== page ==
Ancient Monuments

History on the Ground

This site is entirely user-supported. See how you can help.

Round barrow cemetery at Seven Barrows, Lambourn

A Scheduled Monument in Lambourn, West Berkshire

We don't have any photos of this monument yet. Why don't you be the first to send us one?

Upload Photo »

Approximate Location Map
Large Map »

If Google Street View is available, the image is from the best available vantage point looking, if possible, towards the location of the monument. Where it is not available, the satellite view is shown instead.


Latitude: 51.544 / 51°32'38"N

Longitude: -1.5272 / 1°31'37"W

OS Eastings: 432885.803528

OS Northings: 182892.832341

OS Grid: SU328828

Mapcode National: GBR 6YM.4QR

Mapcode Global: VHC16.HG07

Entry Name: Round barrow cemetery at Seven Barrows, Lambourn

Scheduled Date: 21 March 1938

Last Amended: 10 July 1991

Source: Historic England

Source ID: 1012344

English Heritage Legacy ID: 12071

County: West Berkshire

Civil Parish: Lambourn

Traditional County: Berkshire

Lieutenancy Area (Ceremonial County): Berkshire

Church of England Parish: Lambourn

Church of England Diocese: Oxford


The monument includes the core of a widely scattered round barrow cemetery
set on the floor of a dry valley in an area of undulating chalk downland.
This part of the cemetery comprises ten barrows arranged in two parallel
north-west to south-east rows. Eight of the mounds are bowl barrows, one a
disc barrow and one a saucer barrow. The individual monuments can be
described as follows: a saucer barrow, 50m in diameter (SU32848296) a
ditched bowl barrow, 2m high and 38m in diameter (SU32878293) a ditched bowl
barrow, 2m high and 38m in diameter (SU32908292) a small bowl barrow 1m
high, 14m in diameter (SU32898290); a ditched double bowl barrow, 2.5m high,
40m by 30m in area (SU32948288) a ditched bowl barrow 2m high, 13m in
diameter (SU32998285); a disc barrow 43m in diameter with central mound 14m
in diameter (SU32978282); a ditched bowl barrow 38m in diameter, 1.5m high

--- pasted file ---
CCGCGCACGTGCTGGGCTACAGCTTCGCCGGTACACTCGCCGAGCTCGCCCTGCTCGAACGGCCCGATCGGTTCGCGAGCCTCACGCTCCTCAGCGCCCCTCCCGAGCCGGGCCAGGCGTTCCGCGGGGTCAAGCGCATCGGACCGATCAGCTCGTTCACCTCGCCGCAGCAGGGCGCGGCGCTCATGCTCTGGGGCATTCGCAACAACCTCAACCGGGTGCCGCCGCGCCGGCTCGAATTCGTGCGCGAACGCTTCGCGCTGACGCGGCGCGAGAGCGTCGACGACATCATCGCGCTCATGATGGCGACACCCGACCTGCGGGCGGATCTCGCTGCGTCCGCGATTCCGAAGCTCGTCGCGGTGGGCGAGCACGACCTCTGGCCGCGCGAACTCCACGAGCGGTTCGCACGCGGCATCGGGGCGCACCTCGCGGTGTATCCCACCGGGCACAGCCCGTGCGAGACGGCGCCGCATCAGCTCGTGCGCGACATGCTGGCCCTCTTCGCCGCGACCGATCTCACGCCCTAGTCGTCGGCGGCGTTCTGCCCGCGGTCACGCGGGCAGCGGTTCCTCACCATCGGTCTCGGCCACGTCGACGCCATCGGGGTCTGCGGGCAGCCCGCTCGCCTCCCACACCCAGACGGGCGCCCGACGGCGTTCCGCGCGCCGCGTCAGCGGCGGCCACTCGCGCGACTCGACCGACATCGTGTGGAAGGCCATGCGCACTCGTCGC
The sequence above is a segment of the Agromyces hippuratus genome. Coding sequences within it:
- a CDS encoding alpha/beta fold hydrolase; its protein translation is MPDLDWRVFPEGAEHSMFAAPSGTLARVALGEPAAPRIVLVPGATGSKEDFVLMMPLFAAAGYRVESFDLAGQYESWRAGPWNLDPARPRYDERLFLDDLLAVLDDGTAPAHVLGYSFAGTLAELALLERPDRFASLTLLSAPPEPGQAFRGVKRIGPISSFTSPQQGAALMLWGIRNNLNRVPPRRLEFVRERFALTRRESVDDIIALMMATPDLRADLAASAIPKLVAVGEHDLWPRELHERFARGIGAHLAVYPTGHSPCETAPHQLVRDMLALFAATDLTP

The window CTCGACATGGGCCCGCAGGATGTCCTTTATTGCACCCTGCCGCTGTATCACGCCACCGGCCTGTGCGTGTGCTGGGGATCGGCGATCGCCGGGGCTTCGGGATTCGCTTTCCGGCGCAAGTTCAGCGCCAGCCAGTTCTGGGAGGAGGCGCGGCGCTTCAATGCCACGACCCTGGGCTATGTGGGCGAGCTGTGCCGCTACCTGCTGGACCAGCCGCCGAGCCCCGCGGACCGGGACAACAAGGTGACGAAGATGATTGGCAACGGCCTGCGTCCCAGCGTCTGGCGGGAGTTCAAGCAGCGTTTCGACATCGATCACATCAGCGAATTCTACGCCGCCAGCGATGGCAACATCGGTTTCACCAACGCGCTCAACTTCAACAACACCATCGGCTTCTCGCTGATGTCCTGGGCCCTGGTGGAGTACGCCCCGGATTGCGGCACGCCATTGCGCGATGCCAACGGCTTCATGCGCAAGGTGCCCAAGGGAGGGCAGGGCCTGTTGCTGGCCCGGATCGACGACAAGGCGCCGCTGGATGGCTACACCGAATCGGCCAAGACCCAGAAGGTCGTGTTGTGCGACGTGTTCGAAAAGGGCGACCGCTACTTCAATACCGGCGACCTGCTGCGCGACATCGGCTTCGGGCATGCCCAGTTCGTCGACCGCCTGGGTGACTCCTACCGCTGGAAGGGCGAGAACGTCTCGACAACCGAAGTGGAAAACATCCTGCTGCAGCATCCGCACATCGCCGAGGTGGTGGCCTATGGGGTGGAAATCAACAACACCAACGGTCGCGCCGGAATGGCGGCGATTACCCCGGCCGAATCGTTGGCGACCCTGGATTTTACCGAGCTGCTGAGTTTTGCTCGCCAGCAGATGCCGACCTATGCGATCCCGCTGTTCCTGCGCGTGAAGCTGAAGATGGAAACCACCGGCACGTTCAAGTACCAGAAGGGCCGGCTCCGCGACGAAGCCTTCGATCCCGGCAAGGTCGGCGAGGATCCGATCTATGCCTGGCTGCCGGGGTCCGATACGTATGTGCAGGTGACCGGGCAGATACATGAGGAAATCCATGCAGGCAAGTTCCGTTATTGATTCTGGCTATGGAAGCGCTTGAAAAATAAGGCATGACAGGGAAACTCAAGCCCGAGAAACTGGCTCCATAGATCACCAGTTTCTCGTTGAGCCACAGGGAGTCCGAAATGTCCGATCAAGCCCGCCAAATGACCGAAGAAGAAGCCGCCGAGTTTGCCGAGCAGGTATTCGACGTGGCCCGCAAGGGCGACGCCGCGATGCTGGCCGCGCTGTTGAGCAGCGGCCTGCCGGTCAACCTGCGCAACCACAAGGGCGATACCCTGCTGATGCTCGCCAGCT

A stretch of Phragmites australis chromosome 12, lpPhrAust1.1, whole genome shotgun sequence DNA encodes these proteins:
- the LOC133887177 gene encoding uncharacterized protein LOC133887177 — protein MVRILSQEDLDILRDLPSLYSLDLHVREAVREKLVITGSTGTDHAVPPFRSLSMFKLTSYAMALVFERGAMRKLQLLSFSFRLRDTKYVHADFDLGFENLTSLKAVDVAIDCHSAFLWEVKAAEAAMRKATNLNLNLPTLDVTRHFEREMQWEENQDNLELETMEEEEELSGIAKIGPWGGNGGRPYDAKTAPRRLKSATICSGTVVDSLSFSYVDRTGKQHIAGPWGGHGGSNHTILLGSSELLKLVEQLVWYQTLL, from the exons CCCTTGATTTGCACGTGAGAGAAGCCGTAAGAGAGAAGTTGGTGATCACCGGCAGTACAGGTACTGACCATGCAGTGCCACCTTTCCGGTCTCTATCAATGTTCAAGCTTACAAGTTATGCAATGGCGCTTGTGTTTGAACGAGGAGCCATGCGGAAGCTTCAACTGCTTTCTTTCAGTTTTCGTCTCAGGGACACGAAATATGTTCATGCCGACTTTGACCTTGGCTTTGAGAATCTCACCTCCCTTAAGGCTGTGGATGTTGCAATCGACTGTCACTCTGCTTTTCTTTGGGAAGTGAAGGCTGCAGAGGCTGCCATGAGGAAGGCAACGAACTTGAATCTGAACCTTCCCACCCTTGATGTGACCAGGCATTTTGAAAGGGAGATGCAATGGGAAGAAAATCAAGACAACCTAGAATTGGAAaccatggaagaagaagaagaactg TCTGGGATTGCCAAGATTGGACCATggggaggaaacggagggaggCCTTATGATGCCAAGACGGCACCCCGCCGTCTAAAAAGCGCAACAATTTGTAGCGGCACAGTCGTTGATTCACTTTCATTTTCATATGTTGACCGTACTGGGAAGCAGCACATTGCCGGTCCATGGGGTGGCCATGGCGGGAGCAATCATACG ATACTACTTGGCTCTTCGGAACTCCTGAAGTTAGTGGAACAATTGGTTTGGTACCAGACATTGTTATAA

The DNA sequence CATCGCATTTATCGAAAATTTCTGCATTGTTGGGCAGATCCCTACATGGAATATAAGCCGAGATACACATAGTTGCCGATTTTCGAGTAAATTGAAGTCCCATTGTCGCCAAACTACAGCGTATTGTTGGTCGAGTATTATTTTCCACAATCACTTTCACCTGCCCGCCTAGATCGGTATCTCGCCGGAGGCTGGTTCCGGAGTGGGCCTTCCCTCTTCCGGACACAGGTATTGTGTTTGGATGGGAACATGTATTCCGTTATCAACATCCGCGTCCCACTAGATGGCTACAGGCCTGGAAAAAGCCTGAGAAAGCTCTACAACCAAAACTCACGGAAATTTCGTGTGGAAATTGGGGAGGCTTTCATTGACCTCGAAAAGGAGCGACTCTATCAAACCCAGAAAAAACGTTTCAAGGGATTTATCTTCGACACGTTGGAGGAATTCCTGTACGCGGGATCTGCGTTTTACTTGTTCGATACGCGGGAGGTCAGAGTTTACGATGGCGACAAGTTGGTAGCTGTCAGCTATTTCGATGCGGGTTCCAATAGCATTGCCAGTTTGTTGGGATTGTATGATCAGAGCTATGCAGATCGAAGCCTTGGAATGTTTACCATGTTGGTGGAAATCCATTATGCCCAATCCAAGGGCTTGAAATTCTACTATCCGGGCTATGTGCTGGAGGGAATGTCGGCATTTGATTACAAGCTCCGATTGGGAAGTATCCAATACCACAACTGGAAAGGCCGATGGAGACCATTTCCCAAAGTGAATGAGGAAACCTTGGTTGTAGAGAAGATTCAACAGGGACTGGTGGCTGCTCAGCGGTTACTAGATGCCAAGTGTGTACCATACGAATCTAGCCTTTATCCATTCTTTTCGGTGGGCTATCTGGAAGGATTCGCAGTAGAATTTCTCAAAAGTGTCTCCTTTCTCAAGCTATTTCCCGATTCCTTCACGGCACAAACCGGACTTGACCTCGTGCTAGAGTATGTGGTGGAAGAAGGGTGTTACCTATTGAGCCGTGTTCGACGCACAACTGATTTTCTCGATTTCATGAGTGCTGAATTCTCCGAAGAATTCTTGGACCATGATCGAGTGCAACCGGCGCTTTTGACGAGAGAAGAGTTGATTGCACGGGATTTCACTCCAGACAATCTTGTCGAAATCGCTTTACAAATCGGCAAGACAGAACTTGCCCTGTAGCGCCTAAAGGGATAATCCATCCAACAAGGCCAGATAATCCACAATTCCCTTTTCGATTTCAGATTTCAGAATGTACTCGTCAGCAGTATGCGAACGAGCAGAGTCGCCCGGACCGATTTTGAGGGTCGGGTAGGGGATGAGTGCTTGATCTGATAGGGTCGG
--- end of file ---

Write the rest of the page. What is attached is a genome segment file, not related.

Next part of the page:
(SU32908286); a bowl barrow, 35m in diameter, 3.5m high (SU32838289); a
ditched double bowl barrow, 2.0-2.5m high and 50m by 30m in area
(SU32798290). The remaining barrows in the cemetery are dispersed over a
wide area around the monument. Many were explored by antiquarians in the late
19th century and numerous finds recorded, including cremation burials and
animal bones.

The site of the monument is shown on the attached map extract.

Source: Historic England

Reasons for Scheduling

Round barrow cemeteries date to the Bronze Age (c.2000-700 BC). They comprise
closely-spaced groups of up to 30 round barrows - rubble or earthen mounds
covering single or multiple burials. Most cemeteries developed over a
considerable period of time, often many centuries, and in some cases acted as
a focus for burials as late as the early medieval period. They exhibit
considerable diversity of burial rite, plan and form, frequently including
several different types of round barrow, occasionally associated with earlier
long barrows. Where large scale investigation has been undertaken around them,
contemporary or later "flat" burials between the barrow mounds have often been
revealed. Round barrow cemeteries occur across most of lowland Britain, with a
marked concentration in Wessex. In some cases, they are clustered around other
important contemporary monuments such as henges. Often occupying prominent
locations, they are a major historic element in the modern landscape, whilst
their diversity and their longevity as a monument type provide important
information on the variety of beliefs and social organisation amongst early
prehistoric communities. They are particularly representative of their period
and a substantial proportion of surviving or partly-surviving examples are
considered worthy of protection.

The Lambourn barrow cemetery is particularly important as it survives well
and, despite partial excavation of some of the barrow mounds, has
considerable potential for the recovery of environmental and
additional archaeological remains. It exhibits a considerable diversity of
barrow types and is therefore an outstanding example of its class.

Source: Historic England


Books and journals
Thomas, N, Guide to Prehistoric England, (1960), 50
Berks SMR (1068.04),
NAR (SU 38 SW 10),
Schofield, A J, Flint Flakes, (1989)

Source: Historic England

Other nearby scheduled monuments is an independent online resource and is not associated with any government department. All government data published here is used under licence. Please do not contact for any queries related to any individual ancient or schedued monument, planning permission related to scheduled monuments or the scheduling process itself. is a Good Stuff website.